Dog Health & More
An adorable small dog with the personality of a big clown, the Cockapoo is the first of the "designer dogs" (not a "pure" dog breed), dating back to the 1960s rather than to just a few years ago. Completely people-oriented, the Cockapoo is intelligent enough to train easily, hardly sheds, forgives quickly, and is so affectionate that you'll never feel alone. You might even have to shut the bathroom door for a minute of privacy. He's happy running around an agility course, showing off his tricks to company, being petted as a therapy dog, or just hanging out on your lap. Your lap is his, by the way.
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The Cockapoo blazed the trail among planned hybrids; he's the offspring of the Poodle and the Cocker Spaniel. Also known as the Cockapoodle, Cockerpoo, or Cock-a-Poo, he's an utterly adorable little dog with a face that could melt a heart of stone.
He's affectionate and accepts everyone — old folks, kids, and other pets. He's also of an easy size, being small enough to cuddle and big enough to romp with bigger dogs. Cockapoos have an infectious zest for life that spreads to everyone around them, that essential joie de vivre that makes every day a celebration. These guys are just plain happy to be alive.
Still, what's the draw in getting a Cockapoo instead of a Cocker Spaniel or a Poodle? It's that, in some ways, the Cockapoo represents two ideals: first, what the Cocker Spaniel used to be across the board — a sweet and stable temperament, before the breed's popularity skyrocketed in the wake of Lady and the Tramp; and second, the Poodle's orientation to people smooths out the Cockers' orientation to their noses when they're out in the field.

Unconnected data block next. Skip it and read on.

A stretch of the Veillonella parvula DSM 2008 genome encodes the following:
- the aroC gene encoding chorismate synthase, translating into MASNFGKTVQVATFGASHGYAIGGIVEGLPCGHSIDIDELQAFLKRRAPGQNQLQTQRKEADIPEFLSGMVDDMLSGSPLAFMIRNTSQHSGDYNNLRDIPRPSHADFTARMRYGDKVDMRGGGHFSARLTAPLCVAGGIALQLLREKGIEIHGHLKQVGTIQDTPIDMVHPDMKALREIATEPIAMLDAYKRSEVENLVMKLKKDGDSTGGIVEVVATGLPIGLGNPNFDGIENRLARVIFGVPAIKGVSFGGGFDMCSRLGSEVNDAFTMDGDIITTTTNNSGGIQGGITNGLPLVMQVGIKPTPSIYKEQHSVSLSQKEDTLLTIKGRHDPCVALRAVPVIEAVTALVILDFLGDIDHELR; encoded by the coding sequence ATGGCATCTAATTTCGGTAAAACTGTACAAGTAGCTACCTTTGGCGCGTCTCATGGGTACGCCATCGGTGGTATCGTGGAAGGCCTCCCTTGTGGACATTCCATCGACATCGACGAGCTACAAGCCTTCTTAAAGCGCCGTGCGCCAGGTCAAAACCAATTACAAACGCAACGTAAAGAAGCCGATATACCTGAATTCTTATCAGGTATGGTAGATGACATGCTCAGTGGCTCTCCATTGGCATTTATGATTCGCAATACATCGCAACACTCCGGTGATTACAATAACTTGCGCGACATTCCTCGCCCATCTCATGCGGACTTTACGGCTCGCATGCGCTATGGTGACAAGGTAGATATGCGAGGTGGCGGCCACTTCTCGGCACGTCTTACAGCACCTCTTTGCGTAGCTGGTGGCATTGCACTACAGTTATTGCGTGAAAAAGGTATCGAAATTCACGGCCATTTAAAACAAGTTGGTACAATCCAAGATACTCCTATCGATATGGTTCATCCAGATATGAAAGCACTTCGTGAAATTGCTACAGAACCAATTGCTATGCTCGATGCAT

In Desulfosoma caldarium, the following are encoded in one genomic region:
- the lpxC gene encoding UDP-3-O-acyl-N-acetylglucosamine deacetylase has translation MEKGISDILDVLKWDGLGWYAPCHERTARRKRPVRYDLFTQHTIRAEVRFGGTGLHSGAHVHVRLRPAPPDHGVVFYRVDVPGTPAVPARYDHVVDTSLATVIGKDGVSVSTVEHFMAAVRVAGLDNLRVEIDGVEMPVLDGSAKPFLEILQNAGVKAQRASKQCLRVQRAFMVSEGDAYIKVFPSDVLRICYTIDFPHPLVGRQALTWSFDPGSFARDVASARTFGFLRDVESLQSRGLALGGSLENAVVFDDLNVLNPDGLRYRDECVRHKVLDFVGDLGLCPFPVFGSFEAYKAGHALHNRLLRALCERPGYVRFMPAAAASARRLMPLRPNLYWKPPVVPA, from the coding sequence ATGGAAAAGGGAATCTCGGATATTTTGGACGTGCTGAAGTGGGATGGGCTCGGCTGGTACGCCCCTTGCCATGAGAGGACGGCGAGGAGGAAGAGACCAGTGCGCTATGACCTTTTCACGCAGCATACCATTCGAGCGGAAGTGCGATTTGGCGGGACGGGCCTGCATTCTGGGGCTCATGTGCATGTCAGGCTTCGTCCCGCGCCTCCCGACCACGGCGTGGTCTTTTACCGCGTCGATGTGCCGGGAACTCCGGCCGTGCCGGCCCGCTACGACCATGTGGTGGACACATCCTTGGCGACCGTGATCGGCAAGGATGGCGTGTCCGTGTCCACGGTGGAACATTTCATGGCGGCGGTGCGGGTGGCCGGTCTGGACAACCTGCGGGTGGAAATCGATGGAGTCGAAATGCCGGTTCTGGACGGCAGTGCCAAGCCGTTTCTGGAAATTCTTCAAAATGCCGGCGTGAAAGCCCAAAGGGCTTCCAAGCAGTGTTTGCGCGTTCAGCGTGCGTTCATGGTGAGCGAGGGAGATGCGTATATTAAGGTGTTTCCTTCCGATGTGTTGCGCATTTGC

Furthermore, Cockapoos don't require the level of grooming that Poodles do, and people don't automatically react as negatively as they do to a Poodle's extravagant grooming style for showing in conformation. (While it's not fair to dislike the intelligent and jovial Poodle because of a show cut, the Poodle's mostly undeserved reputation of high maintenance is pervasive.)
Of course, there's a world of difference between an intentional breeding of carefully selected Cocker Spaniels and Poodles versus a Poodle mix who's just called a Cockapoo because no one has any clue what his background really is.
The true Cockapoo been bred with the goal of a healthy, hypoallergenic dog with a good temperament. Cockapoo breeders feel that the dog's health and temperament are far more important than appearance, and that's what they continue to strive for (but nevertheless, the Cockapoo tends to be an adorable-looking fellow). You won't find many, if any, discussions among these breeders about head shape and height.
When the cross works as intended, you get the intelligence and spirit of the Poodle with the sturdiness and field spirit of the Cocker. Of course, when the cross doesn't work, you can get a submissive, urinating fear-biter — but that can happen in any mixed breed, and in any purebred with unhappy genes.
Generally, the Cocker Spaniel used to create the Cockapoo is an American Cocker Spaniel, but some are the offspring of Poodles and English Cocker Spaniels; the latter is often called a Spoodle. Efforts have been made over the last decade to clearly separate Cockapoos and Spoodles into two different hybrids, and some success has been achieved. If the type of Cocker involved is important to you, be sure to ask.
But all that is neither here nor there for the Cockapoo enthusiast, who just wants to hang out with a sweet, cute, attached dog who isn't quite the barnacle a Toy Poodle can be, and who began as a sparkle in the eye of a Cocker Spaniel with a lovely, even temperament.